is launching a massive advertising campaign to push its new far-reaching enterprise computing initiative.
The Armonk, N.Y., tech giant reportedly expects to spend between $700 and $800 million to promote “e-business on demand,” its push for open standards and self-healing computer systems in the enterprise. Following the lead of its quirky “e-business” ad campaign, IBM’s advertisements take a light-hearted approach, contrasting the company’s proactive enterprise computing applications with a “business time machine” that allows companies to correct past missteps.
WPP Group’s Oglivy is handling the account, which will feature television, print and online advertisements, in addition to direct marketing and sponsorships.
“We’re trying to introduce this whole concept of an on-demand world,” said Ogilvy executive creative director Chris Wall. “It’s a fairly complex thought to engage in.”
The campaign will encompass most of the IBM’s ad budget for the year. In 2001, IBM spent $314.8 million on advertising, according to CMR, not including direct marketing, sponsorships and other marketing activities.
IBM said it plans to spend heavily domestically on the campaign in November and December, and then launch it outside the United States in January.
The launch was timed to coincide with IBM chief executive Sam Palmisano’s sketch of technology’s future for analysts and customers yesterday. He unveiled IBM’s vision of “on-demand computing,” which is based on open standards that underpin integrated systems boasting self-healing capabilities.
IBM’s ad campaign will also boast of its beefed up IT services unit, which recently added PwC Consulting to the fold in a $3.5 billion deal to create the largest IT services organization.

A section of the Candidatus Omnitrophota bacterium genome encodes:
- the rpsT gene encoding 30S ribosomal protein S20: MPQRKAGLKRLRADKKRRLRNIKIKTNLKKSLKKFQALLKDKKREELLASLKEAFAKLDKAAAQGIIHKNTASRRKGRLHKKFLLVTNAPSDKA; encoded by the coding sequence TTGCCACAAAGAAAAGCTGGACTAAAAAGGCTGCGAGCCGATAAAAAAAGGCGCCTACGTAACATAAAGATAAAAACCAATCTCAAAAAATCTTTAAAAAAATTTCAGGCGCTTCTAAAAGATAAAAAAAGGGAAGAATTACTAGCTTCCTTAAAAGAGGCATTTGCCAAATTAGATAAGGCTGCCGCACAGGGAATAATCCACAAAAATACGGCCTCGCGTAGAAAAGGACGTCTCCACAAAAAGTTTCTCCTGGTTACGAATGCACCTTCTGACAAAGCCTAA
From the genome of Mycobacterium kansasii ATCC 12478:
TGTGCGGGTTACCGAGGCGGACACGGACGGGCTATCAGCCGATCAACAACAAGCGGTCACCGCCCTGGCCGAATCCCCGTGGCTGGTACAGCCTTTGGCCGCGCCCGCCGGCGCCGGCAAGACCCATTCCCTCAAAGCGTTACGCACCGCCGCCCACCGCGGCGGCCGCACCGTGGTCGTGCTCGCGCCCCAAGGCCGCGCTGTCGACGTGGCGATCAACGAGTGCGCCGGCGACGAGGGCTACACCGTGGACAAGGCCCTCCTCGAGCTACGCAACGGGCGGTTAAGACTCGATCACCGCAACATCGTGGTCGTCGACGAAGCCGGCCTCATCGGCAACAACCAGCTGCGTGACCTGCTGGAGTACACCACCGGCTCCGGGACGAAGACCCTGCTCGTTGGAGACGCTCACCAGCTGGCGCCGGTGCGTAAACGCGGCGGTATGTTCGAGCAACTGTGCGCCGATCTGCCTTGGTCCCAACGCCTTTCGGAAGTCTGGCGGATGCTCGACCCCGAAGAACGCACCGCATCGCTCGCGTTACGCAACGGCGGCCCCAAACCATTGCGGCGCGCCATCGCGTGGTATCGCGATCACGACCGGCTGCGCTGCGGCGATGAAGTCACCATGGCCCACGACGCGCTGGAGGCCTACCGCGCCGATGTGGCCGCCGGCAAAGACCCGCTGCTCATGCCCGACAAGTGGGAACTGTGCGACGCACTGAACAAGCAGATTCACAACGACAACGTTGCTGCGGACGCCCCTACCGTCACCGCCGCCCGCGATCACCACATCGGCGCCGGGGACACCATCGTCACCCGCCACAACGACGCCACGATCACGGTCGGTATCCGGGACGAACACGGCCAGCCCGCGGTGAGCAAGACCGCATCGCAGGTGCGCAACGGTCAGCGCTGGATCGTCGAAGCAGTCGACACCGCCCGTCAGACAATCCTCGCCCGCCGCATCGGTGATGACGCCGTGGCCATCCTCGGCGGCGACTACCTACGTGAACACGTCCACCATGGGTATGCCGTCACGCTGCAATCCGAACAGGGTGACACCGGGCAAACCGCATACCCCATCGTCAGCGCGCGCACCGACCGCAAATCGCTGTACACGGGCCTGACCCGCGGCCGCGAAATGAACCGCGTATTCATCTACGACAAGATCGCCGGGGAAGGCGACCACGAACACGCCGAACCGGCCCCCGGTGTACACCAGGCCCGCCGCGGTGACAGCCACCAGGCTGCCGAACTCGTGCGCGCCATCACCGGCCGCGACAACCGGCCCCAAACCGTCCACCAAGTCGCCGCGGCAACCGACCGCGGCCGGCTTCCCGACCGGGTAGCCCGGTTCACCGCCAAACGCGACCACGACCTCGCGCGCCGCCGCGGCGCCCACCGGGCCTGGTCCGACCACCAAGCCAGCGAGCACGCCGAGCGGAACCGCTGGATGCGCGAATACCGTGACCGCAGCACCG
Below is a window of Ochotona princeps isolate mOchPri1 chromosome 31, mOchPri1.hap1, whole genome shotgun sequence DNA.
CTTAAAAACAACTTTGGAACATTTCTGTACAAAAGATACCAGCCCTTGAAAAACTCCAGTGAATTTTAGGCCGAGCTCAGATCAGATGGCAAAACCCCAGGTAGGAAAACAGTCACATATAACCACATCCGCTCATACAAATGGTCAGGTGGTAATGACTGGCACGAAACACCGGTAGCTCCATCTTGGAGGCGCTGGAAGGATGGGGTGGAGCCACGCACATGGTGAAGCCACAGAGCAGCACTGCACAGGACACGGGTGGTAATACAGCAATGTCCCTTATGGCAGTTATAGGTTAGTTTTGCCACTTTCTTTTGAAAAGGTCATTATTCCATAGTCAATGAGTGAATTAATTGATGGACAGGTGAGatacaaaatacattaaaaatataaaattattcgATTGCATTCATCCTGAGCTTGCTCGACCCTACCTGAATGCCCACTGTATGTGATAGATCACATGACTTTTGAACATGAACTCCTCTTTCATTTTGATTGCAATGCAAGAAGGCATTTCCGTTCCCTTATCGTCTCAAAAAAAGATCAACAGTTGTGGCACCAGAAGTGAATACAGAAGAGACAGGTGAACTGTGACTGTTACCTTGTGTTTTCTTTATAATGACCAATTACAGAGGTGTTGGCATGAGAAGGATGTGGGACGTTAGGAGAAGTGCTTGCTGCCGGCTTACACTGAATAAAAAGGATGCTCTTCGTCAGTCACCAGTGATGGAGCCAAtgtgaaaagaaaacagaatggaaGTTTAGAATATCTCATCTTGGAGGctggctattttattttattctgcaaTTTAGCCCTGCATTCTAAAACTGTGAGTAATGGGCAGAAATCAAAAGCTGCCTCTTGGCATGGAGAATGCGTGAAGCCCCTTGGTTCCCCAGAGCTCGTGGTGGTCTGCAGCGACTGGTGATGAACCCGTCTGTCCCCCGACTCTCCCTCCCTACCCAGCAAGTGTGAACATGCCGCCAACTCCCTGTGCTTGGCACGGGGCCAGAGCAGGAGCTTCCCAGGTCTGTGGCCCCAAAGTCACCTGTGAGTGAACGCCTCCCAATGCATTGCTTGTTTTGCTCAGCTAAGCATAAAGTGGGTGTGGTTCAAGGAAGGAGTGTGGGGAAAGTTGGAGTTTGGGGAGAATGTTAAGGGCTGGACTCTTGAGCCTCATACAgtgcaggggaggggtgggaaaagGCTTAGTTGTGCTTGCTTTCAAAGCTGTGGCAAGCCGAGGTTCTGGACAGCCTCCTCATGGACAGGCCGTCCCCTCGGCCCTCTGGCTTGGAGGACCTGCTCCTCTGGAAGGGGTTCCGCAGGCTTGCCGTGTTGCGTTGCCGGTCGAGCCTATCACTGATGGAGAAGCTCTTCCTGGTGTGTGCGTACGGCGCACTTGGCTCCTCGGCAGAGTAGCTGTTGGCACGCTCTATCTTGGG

The campaign began with a cryptic advertisement in Tuesday’s New York Times for a business time machine made by a company called Bagotronics. At the Bagotronics Web site, users could view a spoof infomercial with actor Ben Vereen pushing the time machine, which is hyped to “erase all your costly business blunders” for three payments of $299.95. Users are encouraged to look in today’s editions of the Wall Street Journal, the Times and San Jose Mercury News for further details.
The eight-page ad insert that appears in these publications details how IBM’s services differ from Bagotronics’ pie-in-the-sky solutions — magic business beans, universal business adaptors, and business reality detectors — to position IBM as the logical choice for technology that solves real business problems before they become headaches.
TV ads are slated to begin running this weekend, featuring inventors who present magic machines for business problems to corporate environments.
“It’s about the hype of technology and the over-promise that technology will cure everything, which has been proven untrue,” Wall said.
Along with the print and TV ads, IBM began running banner ads on business Web sites, including WSJ.com, businessweek.com and Forbes.com.
In many ways, IBM’s campaign faces a tough sell, as business IT spending has ground to a halt. Lagging corporate profits have combined with an already shaky economy given more jitters by the potential for a war in Iraq to put off the hoped-for rebound in tech spending during the second half of 2002. Most analysts predict that an uptick in corporate IT spending will have to wait until next year.